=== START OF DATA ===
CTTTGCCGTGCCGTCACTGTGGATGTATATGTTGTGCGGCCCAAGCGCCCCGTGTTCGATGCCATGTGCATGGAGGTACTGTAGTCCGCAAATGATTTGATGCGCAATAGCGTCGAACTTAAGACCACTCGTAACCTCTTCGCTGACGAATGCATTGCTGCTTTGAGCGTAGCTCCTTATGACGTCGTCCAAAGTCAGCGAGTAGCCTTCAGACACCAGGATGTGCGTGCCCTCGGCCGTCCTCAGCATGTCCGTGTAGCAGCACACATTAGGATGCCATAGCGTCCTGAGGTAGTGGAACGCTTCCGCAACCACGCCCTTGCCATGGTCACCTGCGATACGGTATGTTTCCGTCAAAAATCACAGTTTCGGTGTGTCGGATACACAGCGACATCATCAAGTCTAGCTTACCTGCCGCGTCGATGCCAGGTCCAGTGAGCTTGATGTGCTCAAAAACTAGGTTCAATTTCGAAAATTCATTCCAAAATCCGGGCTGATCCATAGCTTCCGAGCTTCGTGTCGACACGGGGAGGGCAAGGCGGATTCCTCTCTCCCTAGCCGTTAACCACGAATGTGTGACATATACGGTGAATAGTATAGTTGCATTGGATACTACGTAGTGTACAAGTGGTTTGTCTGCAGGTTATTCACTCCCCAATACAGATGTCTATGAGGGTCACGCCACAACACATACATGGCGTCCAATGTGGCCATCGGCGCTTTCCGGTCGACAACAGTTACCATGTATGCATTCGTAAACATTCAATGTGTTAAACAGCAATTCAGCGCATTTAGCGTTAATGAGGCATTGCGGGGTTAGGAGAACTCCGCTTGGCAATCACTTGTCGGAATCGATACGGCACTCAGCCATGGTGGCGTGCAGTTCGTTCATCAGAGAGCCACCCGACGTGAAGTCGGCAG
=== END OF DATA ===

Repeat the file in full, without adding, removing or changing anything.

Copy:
CTTTGCCGTGCCGTCACTGTGGATGTATATGTTGTGCGGCCCAAGCGCCCCGTGTTCGATGCCATGTGCATGGAGGTACTGTAGTCCGCAAATGATTTGATGCGCAATAGCGTCGAACTTAAGACCACTCGTAACCTCTTCGCTGACGAATGCATTGCTGCTTTGAGCGTAGCTCCTTATGACGTCGTCCAAAGTCAGCGAGTAGCCTTCAGACACCAGGATGTGCGTGCCCTCGGCCGTCCTCAGCATGTCCGTGTAGCAGCACACATTAGGATGCCATAGCGTCCTGAGGTAGTGGAACGCTTCCGCAACCACGCCCTTGCCATGGTCACCTGCGATACGGTATGTTTCCGTCAAAAATCACAGTTTCGGTGTGTCGGATACACAGCGACATCATCAAGTCTAGCTTACCTGCCGCGTCGATGCCAGGTCCAGTGAGCTTGATGTGCTCAAAAACTAGGTTCAATTTCGAAAATTCATTCCAAAATCCGGGCTGATCCATAGCTTCCGAGCTTCGTGTCGACACGGGGAGGGCAAGGCGGATTCCTCTCTCCCTAGCCGTTAACCACGAATGTGTGACATATACGGTGAATAGTATAGTTGCATTGGATACTACGTAGTGTACAAGTGGTTTGTCTGCAGGTTATTCACTCCCCAATACAGATGTCTATGAGGGTCACGCCACAACACATACATGGCGTCCAATGTGGCCATCGGCGCTTTCCGGTCGACAACAGTTACCATGTATGCATTCGTAAACATTCAATGTGTTAAACAGCAATTCAGCGCATTTAGCGTTAATGAGGCATTGCGGGGTTAGGAGAACTCCGCTTGGCAATCACTTGTCGGAATCGATACGGCACTCAGCCATGGTGGCGTGCAGTTCGTTCATCAGAGAGCCACCCGACGTGAAGTCGGCAG